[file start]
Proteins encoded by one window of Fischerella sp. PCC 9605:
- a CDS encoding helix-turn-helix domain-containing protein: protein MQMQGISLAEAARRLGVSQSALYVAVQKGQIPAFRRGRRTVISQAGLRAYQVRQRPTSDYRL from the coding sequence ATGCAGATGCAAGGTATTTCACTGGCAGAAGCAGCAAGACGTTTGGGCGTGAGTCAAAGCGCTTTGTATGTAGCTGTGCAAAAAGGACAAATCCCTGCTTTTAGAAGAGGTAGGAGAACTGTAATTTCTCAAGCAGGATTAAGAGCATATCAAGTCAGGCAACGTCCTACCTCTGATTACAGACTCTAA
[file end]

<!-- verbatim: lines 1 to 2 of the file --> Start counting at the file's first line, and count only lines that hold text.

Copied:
Proteins encoded by one window of Fischerella sp. PCC 9605:
- a CDS encoding helix-turn-helix domain-containing protein: protein MQMQGISLAEAARRLGVSQSALYVAVQKGQIPAFRRGRRTVISQAGLRAYQVRQRPTSDYRL from the coding sequence ATGCAGATGCAAGGTATTTCACTGGCAGAAGCAGCAAGACGTTTGGGCGTGAGTCAAAGCGCTTTGTATGTAGCTGTGCAAAAAGGACAAATCCCTGCTTTTAGAAGAGGTAGGAGAACTGTAATTTCTCAAGCAGGATTAAGAGCATATCAAGTCAGGCAACGTCCTACCTCTGATTACAGACTCTAA